google-site-verification: googlee9447d3b266da5de.html U.S. MARITIME ADVISORY 2020-001-Threats to Commercial Vessels by Iran and its Proxies #marsec #cyber

U.S. MARITIME ADVISORY 2020-001-Threats to Commercial Vessels by Iran and its Proxies #marsec #cyber


U.S. MARITIME ADVISORY 2020-001

Subject: Threats to Commercial Vessels by Iran and its Proxies Geographic Area: Persian Gulf, Strait of Hormuz, Gulf of Oman, Arabian Sea, Red Sea, Gulf of Aden, and Indian Ocean

This revised advisory cancels U.S. Maritime Advisory 2019-012

1. References: U.S. Maritime Alerts 2020-001A and 2020-001B. 2. Issue: Multiple maritime threats have been reported in the geographic areas described above.

Heightened military activity and increased political tensions in this region continue to pose serious threats to commercial vessels.

Associated with these threats is a potential for miscalculation or misidentification that could lead to aggressive actions. Vessels operating in the Persian Gulf, Strait of Hormuz, and Gulf of Oman may also encounter GPS interference, bridgeto-bridge communications spoofing, and/or other communications jamming with little to no warning.

Vessels have also reported bridge-to-bridge communications from unknown entities falsely claiming to be U.S. or coalition warships.

In addition to the maritime incidents highlighted in previous U.S. Maritime Alerts and Advisories, the following incidents have occurred in this region:

- September 14, 2019: Attack on Kingdom of Saudi Arabia oil facilities - January 2, 2020: U.S. military took decisive defensive action to protect U.S. personnel abroad - January 7, 2020: Iran attacked U.S. forces in Iraq with missiles.

The U.S. Department of Homeland Security's Cybersecurity and Infrastructure Security Agency (CISA) also issued Alert AA20-006A (available at https://go.usa.gov/xphTY) on January 6, 2020, regarding the potential for an Iranian cyber response. In part, the CISA alert notes "Iran's historic use of cyber offensive activities to retaliate against perceived harm", chronicles Iranian cyber activity, and provides recommended actions to mitigate vulnerabilities.

Vessel owners and operators are reminded to report suspected maritime cybersecurity incidents as required in the USCG Policy Letter at https://go.usa.gov/xph2e

The U.S. government is continually assessing the maritime security situation in the region to safeguard freedom of navigation; ensure the free flow of commerce; and protect U.S. vessels, personnel, and interests.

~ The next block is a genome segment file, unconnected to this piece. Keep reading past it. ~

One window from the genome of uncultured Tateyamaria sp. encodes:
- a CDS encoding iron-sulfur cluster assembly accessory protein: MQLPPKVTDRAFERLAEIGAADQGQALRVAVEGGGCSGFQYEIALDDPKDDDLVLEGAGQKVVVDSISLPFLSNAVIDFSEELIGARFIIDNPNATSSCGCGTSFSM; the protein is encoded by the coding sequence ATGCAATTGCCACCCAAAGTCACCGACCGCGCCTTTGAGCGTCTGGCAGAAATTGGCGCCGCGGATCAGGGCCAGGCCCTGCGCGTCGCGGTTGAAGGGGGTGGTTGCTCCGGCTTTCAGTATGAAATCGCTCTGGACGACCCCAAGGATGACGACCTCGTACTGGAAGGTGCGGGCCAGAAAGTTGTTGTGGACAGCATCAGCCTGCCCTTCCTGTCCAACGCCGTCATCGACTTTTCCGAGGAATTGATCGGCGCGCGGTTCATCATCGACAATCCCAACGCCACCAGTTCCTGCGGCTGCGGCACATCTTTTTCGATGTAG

3. Guidance: The international community, including the United States, continues maritime security operations within this region. Vessels operating in this area are advised to review security measures, ensure AIS is transmitting at all times (except in extraordinary circumstances, consistent with provisions of the Convention on Safety of Life at Sea), and monitor VHF Channel 16.

a) To afford best protection in the region, U.S. flagged commercial vessels are also advised to:

- For the Red Sea. Arabian Sea, the Gulf of Oman, and the Persian Gulf: Simultaneously register with both the United Kingdom Maritime Trade Office (UKMTO) and the U.S. Naval Forces Central Command Naval Cooperation and Guidance for Shipping (NAVCENT NCAGS) Watch 24 hours prior to entering the Indian Ocean Voluntary Reporting Area by sending UKMTO and NCAGS, via a single e-mail, the Initial Report from Annex D of Best Management Practices to Deter Piracy and Enhance Maritime Safety in the Red Sea, Gulf of Aden, Indian Ocean and the Arabian Sea (BMP5).

Include the estimated times of arrival at the Suez Canal, Bab el Mandeb Strait (BAM), and Strait of Hormuz (SoH) in line 10 of the report, and add a line 14 for comments as needed (e.g., speed restrictions or other constraints, anticipated time of entering/exiting the SoH Traffic Separation Scheme; an outline of the navigation plan for operating in the SoH and Persian Gulf, etc.).